The dos and don'ts of recording conversations

18 October 2017 - 14:20 By NSBC
Recording Conversations.
Recording Conversations.
Image: Supplied.

Question: May face-to-face conversations be recorded without consent?

Answer: Yes, but only if the person recording the conversation is a participant in the conversation.

Brief explanation: The interception of communication (which includes recordings) is regulated by the Regulation of Interception of Communications and Provision of Communication-Related Information Act of 2002 (RICA). RICA is very technical and deals with a wide variety of direct and indirect communications. For the purposes of answering our question, we shall focus only on the recording of conversations. The starting point of RICA is that communications may not be recorded without consent. However, no consent is required if the person who is recording the conversation is a party to the conversation and is not a law enforcement officer.

Effectively, RICA permits unlimited monitoring, interception and recording of conversations by participants in conversations. To date there have been no reported judgements in which this has been challenged on the basis that it violates a person’s constitutional right to privacy. In S v. Kidson, a criminal case dealing with RICA’s predecessor act in 1999, an accomplice to a murder was given a voice-activated tape recorder to hide in his pocket by the police. The accomplice then visited Kidson at her house with the concealed recorder and recorded a conversation in which the details of the planning and execution of her husband’s murder were discussed. Kidson’s lawyers argued that the recording should not be allowed into evidence as it infringed on the provisions of RICA’s predecessor act and infringed on Kidson’s constitutionally guaranteed right to privacy. Judge Cameron held that the purpose of the Act was to protect communications from eavesdroppers and not from participants. It looks like the legislature had the same intention with RICA.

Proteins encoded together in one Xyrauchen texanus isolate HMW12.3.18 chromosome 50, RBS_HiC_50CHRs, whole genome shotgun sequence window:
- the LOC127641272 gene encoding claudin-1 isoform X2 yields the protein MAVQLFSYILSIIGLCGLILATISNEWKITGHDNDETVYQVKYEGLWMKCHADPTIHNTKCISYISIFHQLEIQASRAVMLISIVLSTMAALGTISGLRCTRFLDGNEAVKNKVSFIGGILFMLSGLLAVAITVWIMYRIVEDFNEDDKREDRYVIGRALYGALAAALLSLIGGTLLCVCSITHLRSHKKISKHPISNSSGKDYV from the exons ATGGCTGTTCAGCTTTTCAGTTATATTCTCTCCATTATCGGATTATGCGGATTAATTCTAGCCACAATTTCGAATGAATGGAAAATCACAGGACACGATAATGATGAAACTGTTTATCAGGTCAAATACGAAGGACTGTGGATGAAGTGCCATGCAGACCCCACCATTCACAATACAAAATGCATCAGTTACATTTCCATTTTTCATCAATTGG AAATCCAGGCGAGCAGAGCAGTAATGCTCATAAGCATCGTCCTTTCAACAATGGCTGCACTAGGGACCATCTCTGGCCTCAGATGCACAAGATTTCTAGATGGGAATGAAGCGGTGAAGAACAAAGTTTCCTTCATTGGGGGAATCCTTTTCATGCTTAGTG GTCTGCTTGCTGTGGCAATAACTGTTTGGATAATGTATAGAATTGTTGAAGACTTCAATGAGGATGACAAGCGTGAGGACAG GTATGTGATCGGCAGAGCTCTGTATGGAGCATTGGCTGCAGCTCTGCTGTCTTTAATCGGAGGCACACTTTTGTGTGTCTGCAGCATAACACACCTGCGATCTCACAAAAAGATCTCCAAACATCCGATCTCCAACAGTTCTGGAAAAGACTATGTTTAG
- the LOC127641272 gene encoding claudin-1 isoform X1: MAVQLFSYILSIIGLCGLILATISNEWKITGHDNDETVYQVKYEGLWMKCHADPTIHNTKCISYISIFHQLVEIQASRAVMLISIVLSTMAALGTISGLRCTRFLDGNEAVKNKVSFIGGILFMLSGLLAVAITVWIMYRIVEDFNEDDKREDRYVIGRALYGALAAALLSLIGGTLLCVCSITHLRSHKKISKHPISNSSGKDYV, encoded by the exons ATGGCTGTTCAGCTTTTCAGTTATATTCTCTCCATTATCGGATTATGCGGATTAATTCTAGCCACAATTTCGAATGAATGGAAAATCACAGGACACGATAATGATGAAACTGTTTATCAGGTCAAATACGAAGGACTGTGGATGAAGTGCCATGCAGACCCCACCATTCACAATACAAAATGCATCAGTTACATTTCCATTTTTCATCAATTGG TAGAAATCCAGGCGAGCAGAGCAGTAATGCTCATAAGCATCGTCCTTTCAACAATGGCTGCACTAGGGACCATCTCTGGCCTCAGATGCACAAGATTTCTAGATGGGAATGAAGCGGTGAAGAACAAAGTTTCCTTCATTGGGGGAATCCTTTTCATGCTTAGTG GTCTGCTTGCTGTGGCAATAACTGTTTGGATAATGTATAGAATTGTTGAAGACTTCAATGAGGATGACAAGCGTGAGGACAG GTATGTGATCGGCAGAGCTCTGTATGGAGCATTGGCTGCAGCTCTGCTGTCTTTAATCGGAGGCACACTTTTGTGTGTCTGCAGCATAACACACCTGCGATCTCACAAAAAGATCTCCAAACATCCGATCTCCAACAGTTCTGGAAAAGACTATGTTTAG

Incidentally, the same principles would apply in the case of participants in conversations via telephone or other electronic devices.

 

This article was originally published in the NSBC.

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